Roger Vadim's 'Barbarella' is based on Jean-Claude Forest's comic of the same name. I've never seen the source material beyond a few out-of-context panels, but through limited research I have learned they were considered "adult" in the early '60s. Barbarella was a sexually liberated character as her adventures revealed. The comics must have had some redeeming value since they appealed to Vadim and producer Dino De Laurentiis, but the movie they made is an utter mess, bordering on worthless (aside from that famous poster of Jane Fonda).
As the opening credits run, Barbarella (Jane Fonda) does a zero-g striptease, writhing around in the air erotically. I was surprised Fonda, who oddly looks like Vadim's first wife Brigit Bardot from 'And God Created Woman' with her long blonde locks, got naked and showed off her breasts. But living in those liberating times, especially in France, and working with her husband, likely brought a level of comfort and trust.
Although I didn't notice it mentioned in the film, the packaging states the story takes place in the year 40,000. Though set the distant future, counterculture ideas from the 1960s are still present. Barbarella greets people with "love," weapons have become obsolete, and shag carpeting covers every surface of her ship's interior. The one major change is pills have replaced sex on Earth, because the act has been deemed too much of a distraction.
The President Dianthus of Earth (Claude Dauphin) tasks Barbarella with capturing Doctor Durand Durand because he has invented a Positronic Ray, which can be used as a weapon. (Yes, the band is named after him.) After landing on the planet Durand is on, it becomes obvious Barbarella isn't much of an action hero. Two twin girls easily capture her after she takes a rock-filled snowball to the head. They are then transported by a ridiculous-looking manta ray (puppet), which reveals the limitations of the budget and/or talents of the prop department.
Another example of Barbarella not being much of a hero is she needs Mark Hand (Ugo Tognazzi), the Catchman, to escape the twins rather than coming up with a plan of her own. For his efforts, Mark wants to have sex with Barbarella the old fashioned way, which she finally agrees to, but instead of the anticipated European erotica her striptease suggested, the movie jumps past the act with Mark moving on and Barbarella left in an exhausted state of bliss, revealing the movie to be a sci fi sex comedy minus the sex. As Barbarella continues her mission, the movie continues to tease with other off-screen sexual escapades, such as when her lovemaking abilities give Pygar (John Phillip Law) the Angel the desire to fly again.
The screenplay doesn't flow well. The scenes feel like they have been taken from different comic storylines and forced together. The climactic scene, double entendre intended, suffers because it isn't very climactic and it's particularly boring by today's standards.
Vadim settles for poor performances from the actors, who had little to work with because of the weak characters. The movie's one saving grace is the production design, which is outstanding in most of the settings. Aside from a bit of nostalgic kitsch, this movie doesn't offer much for new viewers.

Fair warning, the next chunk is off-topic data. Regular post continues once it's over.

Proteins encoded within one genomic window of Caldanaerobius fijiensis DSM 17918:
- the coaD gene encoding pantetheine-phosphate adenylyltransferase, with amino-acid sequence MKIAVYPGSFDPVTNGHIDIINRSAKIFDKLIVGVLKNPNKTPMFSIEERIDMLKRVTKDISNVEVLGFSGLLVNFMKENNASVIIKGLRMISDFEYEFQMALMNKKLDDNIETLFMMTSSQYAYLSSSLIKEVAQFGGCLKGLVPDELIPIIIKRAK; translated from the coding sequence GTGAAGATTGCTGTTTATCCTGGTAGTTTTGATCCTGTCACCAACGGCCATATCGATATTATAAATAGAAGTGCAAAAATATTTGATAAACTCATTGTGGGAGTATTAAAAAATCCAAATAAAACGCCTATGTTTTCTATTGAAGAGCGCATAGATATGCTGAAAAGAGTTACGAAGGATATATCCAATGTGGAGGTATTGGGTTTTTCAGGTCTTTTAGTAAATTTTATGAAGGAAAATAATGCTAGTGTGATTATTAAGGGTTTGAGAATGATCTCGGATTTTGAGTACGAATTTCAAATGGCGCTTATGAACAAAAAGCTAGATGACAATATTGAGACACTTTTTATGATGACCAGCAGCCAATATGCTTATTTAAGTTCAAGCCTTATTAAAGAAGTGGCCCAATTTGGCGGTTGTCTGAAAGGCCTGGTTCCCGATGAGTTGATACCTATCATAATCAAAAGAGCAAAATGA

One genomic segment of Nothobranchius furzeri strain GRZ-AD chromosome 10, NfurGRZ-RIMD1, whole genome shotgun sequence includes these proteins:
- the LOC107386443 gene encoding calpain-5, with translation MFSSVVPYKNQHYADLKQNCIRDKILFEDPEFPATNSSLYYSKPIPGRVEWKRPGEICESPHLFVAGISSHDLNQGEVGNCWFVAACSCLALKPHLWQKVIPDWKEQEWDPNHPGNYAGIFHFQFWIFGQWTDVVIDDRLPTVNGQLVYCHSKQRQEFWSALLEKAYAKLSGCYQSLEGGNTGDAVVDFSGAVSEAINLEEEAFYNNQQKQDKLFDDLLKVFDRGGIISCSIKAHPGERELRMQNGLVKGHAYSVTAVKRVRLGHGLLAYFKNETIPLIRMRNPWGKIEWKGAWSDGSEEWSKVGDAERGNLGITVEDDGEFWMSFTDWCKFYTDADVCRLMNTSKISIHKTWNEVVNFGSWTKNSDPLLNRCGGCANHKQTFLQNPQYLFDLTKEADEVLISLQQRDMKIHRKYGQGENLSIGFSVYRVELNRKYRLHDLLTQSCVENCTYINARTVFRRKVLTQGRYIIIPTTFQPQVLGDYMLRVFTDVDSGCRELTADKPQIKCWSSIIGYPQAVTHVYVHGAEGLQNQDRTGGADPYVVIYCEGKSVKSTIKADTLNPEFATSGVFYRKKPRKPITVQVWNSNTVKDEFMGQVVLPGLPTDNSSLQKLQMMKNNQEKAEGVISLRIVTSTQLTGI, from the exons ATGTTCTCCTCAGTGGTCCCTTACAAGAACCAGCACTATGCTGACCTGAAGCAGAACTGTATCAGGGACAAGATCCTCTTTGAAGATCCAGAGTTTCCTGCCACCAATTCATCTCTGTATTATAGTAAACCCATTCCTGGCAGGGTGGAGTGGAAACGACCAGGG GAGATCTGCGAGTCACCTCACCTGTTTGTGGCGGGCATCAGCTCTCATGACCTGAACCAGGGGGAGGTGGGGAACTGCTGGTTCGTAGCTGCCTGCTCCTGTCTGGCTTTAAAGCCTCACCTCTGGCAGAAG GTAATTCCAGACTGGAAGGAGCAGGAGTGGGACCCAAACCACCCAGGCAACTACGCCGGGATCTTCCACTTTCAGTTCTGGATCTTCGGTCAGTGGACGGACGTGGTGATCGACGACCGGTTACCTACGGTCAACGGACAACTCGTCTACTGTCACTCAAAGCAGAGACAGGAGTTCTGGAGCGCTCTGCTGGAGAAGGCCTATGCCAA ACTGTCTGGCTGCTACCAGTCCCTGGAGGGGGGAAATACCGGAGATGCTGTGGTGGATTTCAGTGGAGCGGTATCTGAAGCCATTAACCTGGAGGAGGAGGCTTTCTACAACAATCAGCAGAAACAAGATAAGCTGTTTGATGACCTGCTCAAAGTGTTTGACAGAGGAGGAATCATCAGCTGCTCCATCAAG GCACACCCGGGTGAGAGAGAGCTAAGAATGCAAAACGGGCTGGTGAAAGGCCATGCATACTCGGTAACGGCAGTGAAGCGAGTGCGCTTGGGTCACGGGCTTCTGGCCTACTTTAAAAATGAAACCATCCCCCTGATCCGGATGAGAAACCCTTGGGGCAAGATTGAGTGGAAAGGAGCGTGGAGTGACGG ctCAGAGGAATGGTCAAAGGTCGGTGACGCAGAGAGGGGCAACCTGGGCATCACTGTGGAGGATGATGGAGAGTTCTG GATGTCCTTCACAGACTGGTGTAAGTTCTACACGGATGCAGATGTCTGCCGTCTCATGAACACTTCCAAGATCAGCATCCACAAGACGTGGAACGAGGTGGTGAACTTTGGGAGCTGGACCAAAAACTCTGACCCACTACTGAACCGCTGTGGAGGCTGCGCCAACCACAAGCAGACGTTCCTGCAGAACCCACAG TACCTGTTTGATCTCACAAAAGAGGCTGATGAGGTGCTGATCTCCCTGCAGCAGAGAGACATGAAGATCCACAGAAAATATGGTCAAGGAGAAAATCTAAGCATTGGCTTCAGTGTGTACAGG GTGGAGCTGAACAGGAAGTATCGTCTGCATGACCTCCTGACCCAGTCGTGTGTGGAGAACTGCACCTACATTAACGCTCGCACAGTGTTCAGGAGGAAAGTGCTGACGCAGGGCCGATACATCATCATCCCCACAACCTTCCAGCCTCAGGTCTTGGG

The Blu-ray: Vital Disc Stats
Paramount presents 'Barbarella' on a 50GB Region Free Blu-ray disc housed in a blue case, which in turn is housed on a cardboard sleeve with a gatefold that opens to reveal imagery from the movie. The disc boots up directly to the menu screen without any promotional advertisements.
Though the movie is bad without becoming so bad it's good, at least for those who are willing to subject themselves to it, the A/V specs are pretty good. The video has been given a 1080p/AVC-MPEG-4 encoded transfer displayed at 2.35:1 and the movie's age isn't obvious from the quality of the high-def image on display. . A natural amount of film grain is evident.
The production design team used a color palette and made use of psychedelic influences; all are precisely rendered. Barbarella's ship provides good evidence of this. Its exterior is pink, and the shag rug is a rich, yellowish-brown. Blacks are solid and skin tones are consistent throughout.
Details are too sharp at times, contributing to some of the models and props looking like they came out of episodes of "Doctor Who" from the same era. Details are fine as seen in the beads of sweat on Barbarella's face as she endures the Excessive Machine. Depth is evident though some backgrounds can get soft, likely due to the source.
The audio is available in Dolby TrueHD Mono and sounds free of hiss or defect. Dialogue is clear, though ADR is obvious and flat, such as the opening scene with Barbarella and the President. Joan Greenwood dubbed Anita Pallenberg's part and her scenes suffer the same problem.
The subwoofer delivers good bass, noticeable during opening credits because the score had a strong bassline. The effects are given power as well, like when Barbarella's ship crashes through planet's surface. The audio also has a good dynamic range. The high-pitch whine of machinery working can be heard as well as the soft sounds of a hookah gurgling.
I can't recommend 'Barbarella' to new viewers. There's no pleasure to be had in its badness, and nude pics of Fonda from the opening can surely be found online at this point.
For those who are fans, the Blu-ray is well worth picking up. Producer Dino De Laurentiis would revisit this campy style of science fiction with 'Flash Gordon' (1980).